About me.


I’m a Ph.D. Candidate in the Literature Department at the University of California, Santa Cruz.

I teach and tutor students in literature and writing composition. I’m also a consultant for digital pedagogy and curricular design.

Tell me about your English.

Research


I specialize in women’s autobiography of the Americas during the long Twentieth Century.

My dissertation focuses on two auto/biographical documentary films and one autofictional biopic: Helena Solberg’s Carmen Miranda: Bananas Is My Business (1995), Lourdes Portillo’s Corpus: Home Movies for Selena (1999), and Valérie Lemercier’s Aline (2020). I argue that each of these films is animated, to differing degrees and with different effects and affects, by what Lauren Fournier calls an “autotheoretical impulse.” My dissertation asks: What does it mean to use another woman as source material, to turn an other into one’s own auto? In what ways might celebrity auto/biography amplify or dissolve contemporary configurations of the self by routing filmmaker, subject, and audience so closely that you can no longer see the boundaries between them? I place these questions in the context of the hemispheric Americas to consider the intersectional positionality of the filmmakers and subjects within each auto/biographical film.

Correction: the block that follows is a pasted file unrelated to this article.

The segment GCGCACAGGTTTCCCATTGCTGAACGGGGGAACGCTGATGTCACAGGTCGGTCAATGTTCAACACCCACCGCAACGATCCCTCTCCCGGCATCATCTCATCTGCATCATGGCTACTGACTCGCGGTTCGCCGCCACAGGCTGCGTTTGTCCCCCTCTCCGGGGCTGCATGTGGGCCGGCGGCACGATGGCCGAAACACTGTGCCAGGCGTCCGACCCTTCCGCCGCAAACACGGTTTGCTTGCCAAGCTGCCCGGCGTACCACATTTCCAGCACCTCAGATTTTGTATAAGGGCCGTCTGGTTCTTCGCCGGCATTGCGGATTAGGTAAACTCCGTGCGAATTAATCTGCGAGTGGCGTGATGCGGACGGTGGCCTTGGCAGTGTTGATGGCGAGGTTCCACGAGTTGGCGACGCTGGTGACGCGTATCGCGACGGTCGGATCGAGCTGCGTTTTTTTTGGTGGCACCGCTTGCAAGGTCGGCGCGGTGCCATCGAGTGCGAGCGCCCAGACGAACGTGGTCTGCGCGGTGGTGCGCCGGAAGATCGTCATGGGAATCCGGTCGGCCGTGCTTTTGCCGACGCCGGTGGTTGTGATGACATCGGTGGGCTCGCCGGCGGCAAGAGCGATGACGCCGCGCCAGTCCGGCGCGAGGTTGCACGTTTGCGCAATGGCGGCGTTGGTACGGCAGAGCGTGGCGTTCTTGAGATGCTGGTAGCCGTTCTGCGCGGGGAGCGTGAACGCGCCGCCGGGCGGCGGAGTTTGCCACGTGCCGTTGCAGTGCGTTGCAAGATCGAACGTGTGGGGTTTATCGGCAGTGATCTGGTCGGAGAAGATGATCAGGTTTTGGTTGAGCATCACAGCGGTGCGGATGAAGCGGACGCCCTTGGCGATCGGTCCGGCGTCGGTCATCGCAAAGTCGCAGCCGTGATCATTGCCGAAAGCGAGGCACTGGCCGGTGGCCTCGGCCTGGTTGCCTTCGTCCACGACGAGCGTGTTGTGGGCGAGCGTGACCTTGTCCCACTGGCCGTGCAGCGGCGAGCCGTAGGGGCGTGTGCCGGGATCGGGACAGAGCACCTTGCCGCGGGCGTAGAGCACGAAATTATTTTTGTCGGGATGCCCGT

Teaching and Tutoring

British and American Literatures

In addition to American women’s literatures of the Twentieth Century, I’m familiar with British and American literatures in general, from the early modern to present-day. I teach a variety of literary forms and genres, including poetry, prose, plays, and new media. I coach students to read literary texts using different critical and theoretical approaches and offer tips for close reading.

Composition

Writing is hell for everyone, but it can be especially challenging for students who feel self-conscious about grammar or English language proficiency. For this reason, I privilege reading and the study of rhetoric (persuasive, evidence-based arguments) over grammar drills. Good readers become good writers, and good ideas are harder to develop than good grammar.

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